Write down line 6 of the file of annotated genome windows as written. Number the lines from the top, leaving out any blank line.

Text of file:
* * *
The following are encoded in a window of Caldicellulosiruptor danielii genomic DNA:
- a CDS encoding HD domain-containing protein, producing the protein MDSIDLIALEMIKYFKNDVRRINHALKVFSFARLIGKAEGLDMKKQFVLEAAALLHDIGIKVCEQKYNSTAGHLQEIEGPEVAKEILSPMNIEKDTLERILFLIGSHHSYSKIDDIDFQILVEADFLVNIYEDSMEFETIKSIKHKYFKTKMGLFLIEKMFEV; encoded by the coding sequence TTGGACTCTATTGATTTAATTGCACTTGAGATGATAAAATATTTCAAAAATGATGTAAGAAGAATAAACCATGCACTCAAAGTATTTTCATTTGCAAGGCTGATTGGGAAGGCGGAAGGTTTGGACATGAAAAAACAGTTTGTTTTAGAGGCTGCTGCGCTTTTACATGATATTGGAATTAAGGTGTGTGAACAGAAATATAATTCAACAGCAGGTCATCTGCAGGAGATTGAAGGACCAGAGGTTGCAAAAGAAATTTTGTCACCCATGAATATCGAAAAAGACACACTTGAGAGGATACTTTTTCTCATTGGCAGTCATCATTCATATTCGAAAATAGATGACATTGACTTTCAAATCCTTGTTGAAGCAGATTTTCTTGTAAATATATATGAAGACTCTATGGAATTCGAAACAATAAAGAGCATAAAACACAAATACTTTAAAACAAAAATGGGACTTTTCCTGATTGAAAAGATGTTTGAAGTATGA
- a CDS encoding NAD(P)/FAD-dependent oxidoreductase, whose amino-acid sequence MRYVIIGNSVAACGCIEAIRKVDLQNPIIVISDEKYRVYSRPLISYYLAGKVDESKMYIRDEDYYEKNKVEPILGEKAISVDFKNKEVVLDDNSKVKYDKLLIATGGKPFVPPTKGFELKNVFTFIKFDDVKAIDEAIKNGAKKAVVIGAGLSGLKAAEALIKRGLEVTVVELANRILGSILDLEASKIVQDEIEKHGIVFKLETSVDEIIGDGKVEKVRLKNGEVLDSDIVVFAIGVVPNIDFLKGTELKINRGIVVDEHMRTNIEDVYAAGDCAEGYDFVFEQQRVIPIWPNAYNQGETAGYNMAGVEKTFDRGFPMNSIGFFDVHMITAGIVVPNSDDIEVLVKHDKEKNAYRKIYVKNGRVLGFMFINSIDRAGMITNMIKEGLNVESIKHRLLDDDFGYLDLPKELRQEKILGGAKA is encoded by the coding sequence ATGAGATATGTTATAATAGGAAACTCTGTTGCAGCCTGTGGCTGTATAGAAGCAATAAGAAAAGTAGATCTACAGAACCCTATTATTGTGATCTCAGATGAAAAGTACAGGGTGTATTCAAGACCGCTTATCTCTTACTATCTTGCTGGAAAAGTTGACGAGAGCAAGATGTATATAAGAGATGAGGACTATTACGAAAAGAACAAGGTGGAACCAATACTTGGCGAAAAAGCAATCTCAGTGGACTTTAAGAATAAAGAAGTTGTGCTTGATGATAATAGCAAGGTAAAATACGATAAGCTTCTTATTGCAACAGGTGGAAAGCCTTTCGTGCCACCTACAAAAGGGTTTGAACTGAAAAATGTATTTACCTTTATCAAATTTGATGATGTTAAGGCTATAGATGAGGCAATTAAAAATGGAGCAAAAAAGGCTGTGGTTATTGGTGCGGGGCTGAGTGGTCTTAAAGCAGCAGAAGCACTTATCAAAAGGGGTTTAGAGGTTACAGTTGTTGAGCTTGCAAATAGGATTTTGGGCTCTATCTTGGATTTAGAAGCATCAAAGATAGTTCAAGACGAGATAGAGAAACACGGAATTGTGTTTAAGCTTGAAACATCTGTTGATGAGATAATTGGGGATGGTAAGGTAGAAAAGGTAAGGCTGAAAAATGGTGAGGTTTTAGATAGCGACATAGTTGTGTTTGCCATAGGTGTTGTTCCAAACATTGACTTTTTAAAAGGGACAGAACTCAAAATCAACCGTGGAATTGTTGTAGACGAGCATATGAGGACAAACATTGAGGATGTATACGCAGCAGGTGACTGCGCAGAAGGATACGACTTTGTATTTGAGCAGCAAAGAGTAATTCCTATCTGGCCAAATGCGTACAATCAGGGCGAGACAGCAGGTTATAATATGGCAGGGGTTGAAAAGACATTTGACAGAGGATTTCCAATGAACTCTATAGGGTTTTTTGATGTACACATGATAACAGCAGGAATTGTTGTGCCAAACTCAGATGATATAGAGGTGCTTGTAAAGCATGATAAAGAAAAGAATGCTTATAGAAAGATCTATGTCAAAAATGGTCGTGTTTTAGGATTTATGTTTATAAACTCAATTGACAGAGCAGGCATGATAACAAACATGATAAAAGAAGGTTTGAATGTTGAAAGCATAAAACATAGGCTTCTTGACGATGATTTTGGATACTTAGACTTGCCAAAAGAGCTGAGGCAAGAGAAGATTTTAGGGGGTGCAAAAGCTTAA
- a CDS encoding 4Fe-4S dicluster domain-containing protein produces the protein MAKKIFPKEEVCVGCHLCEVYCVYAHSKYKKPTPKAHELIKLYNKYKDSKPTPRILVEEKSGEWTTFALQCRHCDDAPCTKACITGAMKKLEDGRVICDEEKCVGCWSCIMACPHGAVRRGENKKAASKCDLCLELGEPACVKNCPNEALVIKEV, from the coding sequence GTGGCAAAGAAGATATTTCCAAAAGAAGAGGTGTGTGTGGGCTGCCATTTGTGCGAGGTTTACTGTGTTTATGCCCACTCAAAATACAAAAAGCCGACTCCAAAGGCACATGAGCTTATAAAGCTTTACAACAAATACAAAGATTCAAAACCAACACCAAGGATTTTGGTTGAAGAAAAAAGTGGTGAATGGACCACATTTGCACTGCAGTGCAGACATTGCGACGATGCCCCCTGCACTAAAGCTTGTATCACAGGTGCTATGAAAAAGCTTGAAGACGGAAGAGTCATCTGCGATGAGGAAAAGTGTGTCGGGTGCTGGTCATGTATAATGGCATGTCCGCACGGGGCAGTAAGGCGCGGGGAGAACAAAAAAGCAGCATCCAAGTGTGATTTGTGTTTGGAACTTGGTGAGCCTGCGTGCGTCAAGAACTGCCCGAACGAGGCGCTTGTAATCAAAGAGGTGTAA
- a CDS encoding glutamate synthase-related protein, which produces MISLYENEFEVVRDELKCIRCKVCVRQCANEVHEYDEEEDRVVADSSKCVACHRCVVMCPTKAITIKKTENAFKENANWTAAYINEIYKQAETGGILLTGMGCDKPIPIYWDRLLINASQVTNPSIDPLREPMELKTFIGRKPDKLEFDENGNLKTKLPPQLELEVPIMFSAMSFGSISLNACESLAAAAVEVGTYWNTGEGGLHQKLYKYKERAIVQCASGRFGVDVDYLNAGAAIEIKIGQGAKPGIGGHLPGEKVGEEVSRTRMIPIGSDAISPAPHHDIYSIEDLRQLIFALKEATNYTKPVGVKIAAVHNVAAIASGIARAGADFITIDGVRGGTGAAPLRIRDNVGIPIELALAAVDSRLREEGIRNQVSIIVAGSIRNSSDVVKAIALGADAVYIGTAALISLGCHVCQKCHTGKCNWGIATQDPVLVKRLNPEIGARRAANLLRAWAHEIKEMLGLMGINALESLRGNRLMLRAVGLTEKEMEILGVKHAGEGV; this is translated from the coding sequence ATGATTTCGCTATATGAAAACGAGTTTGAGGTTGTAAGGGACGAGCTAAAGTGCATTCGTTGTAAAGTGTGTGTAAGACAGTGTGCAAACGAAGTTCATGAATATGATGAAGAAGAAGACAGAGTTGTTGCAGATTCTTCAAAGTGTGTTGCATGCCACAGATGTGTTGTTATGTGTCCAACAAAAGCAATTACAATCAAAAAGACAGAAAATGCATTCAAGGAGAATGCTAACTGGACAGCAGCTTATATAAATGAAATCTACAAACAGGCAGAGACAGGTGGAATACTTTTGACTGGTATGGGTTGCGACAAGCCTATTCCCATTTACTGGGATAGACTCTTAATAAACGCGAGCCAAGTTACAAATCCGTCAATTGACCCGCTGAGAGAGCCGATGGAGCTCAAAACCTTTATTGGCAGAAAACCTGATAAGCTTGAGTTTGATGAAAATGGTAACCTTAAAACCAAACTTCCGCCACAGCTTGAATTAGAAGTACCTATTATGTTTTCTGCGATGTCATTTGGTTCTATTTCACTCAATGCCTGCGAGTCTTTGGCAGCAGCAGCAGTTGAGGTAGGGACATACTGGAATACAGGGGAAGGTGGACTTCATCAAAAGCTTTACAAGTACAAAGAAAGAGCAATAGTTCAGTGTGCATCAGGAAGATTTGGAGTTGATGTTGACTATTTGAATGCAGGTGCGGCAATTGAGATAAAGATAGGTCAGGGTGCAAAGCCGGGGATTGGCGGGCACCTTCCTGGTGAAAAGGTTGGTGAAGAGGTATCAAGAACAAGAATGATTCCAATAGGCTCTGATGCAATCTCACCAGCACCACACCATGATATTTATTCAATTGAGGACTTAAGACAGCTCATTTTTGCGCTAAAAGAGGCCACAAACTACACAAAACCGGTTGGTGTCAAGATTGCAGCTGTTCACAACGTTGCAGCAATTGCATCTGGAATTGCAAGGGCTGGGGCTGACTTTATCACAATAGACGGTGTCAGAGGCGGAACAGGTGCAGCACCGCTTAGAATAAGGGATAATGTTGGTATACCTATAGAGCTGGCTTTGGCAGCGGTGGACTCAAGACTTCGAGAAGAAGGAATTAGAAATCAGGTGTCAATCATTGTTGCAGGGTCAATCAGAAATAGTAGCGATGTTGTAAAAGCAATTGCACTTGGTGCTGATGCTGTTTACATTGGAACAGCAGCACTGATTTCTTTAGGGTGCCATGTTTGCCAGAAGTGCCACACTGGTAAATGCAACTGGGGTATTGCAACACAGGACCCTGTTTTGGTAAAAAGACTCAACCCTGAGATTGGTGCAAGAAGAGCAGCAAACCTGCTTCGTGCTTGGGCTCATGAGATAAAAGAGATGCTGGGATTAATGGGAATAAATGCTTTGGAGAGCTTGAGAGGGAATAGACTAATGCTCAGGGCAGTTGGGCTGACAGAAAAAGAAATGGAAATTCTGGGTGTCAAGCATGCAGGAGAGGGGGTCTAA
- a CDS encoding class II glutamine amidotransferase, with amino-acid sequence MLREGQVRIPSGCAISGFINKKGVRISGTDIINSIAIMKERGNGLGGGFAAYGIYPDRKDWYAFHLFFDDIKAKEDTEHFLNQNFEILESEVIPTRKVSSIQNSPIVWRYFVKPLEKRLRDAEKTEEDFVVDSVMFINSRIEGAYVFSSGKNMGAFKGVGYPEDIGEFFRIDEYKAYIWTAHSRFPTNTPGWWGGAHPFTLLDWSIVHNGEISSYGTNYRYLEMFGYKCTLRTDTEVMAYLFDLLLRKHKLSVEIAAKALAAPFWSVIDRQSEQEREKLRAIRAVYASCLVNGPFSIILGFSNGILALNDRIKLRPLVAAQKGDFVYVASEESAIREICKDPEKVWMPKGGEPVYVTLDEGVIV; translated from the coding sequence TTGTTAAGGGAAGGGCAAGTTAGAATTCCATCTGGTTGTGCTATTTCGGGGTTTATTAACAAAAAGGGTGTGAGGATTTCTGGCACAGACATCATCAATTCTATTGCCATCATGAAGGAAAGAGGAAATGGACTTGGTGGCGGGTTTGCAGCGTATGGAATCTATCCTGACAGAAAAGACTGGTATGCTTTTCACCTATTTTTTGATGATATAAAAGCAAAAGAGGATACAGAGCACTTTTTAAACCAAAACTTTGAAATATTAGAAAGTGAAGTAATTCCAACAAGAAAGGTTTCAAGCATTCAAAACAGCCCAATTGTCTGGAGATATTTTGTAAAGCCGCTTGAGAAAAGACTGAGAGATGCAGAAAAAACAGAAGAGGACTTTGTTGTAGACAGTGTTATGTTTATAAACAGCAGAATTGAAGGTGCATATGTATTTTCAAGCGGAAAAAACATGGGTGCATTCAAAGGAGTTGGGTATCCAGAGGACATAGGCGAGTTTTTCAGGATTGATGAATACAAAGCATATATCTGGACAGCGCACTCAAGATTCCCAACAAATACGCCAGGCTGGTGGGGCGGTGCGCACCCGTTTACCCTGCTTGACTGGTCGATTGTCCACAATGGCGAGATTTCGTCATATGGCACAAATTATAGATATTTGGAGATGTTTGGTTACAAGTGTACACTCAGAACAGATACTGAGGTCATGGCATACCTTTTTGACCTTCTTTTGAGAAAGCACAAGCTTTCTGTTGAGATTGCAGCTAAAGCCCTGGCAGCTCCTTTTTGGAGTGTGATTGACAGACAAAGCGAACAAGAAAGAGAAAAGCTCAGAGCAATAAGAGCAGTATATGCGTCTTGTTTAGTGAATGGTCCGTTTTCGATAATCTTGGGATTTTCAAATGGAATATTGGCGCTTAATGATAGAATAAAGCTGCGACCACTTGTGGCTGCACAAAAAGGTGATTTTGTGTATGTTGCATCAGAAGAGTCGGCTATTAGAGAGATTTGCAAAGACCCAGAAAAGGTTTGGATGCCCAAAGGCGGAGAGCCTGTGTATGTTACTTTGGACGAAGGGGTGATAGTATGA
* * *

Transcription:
- a CDS encoding class II glutamine amidotransferase, with amino-acid sequence MLREGQVRIPSGCAISGFINKKGVRISGTDIINSIAIMKERGNGLGGGFAAYGIYPDRKDWYAFHLFFDDIKAKEDTEHFLNQNFEILESEVIPTRKVSSIQNSPIVWRYFVKPLEKRLRDAEKTEEDFVVDSVMFINSRIEGAYVFSSGKNMGAFKGVGYPEDIGEFFRIDEYKAYIWTAHSRFPTNTPGWWGGAHPFTLLDWSIVHNGEISSYGTNYRYLEMFGYKCTLRTDTEVMAYLFDLLLRKHKLSVEIAAKALAAPFWSVIDRQSEQEREKLRAIRAVYASCLVNGPFSIILGFSNGILALNDRIKLRPLVAAQKGDFVYVASEESAIREICKDPEKVWMPKGGEPVYVTLDEGVIV; translated from the coding sequence TTGTTAAGGGAAGGGCAAGTTAGAATTCCATCTGGTTGTGCTATTTCGGGGTTTATTAACAAAAAGGGTGTGAGGATTTCTGGCACAGACATCATCAATTCTATTGCCATCATGAAGGAAAGAGGAAATGGACTTGGTGGCGGGTTTGCAGCGTATGGAATCTATCCTGACAGAAAAGACTGGTATGCTTTTCACCTATTTTTTGATGATATAAAAGCAAAAGAGGATACAGAGCACTTTTTAAACCAAAACTTTGAAATATTAGAAAGTGAAGTAATTCCAACAAGAAAGGTTTCAAGCATTCAAAACAGCCCAATTGTCTGGAGATATTTTGTAAAGCCGCTTGAGAAAAGACTGAGAGATGCAGAAAAAACAGAAGAGGACTTTGTTGTAGACAGTGTTATGTTTATAAACAGCAGAATTGAAGGTGCATATGTATTTTCAAGCGGAAAAAACATGGGTGCATTCAAAGGAGTTGGGTATCCAGAGGACATAGGCGAGTTTTTCAGGATTGATGAATACAAAGCATATATCTGGACAGCGCACTCAAGATTCCCAACAAATACGCCAGGCTGGTGGGGCGGTGCGCACCCGTTTACCCTGCTTGACTGGTCGATTGTCCACAATGGCGAGATTTCGTCATATGGCACAAATTATAGATATTTGGAGATGTTTGGTTACAAGTGTACACTCAGAACAGATACTGAGGTCATGGCATACCTTTTTGACCTTCTTTTGAGAAAGCACAAGCTTTCTGTTGAGATTGCAGCTAAAGCCCTGGCAGCTCCTTTTTGGAGTGTGATTGACAGACAAAGCGAACAAGAAAGAGAAAAGCTCAGAGCAATAAGAGCAGTATATGCGTCTTGTTTAGTGAATGGTCCGTTTTCGATAATCTTGGGATTTTCAAATGGAATATTGGCGCTTAATGATAGAATAAAGCTGCGACCACTTGTGGCTGCACAAAAAGGTGATTTTGTGTATGTTGCATCAGAAGAGTCGGCTATTAGAGAGATTTGCAAAGACCCAGAAAAGGTTTGGATGCCCAAAGGCGGAGAGCCTGTGTATGTTACTTTGGACGAAGGGGTGATAGTATGA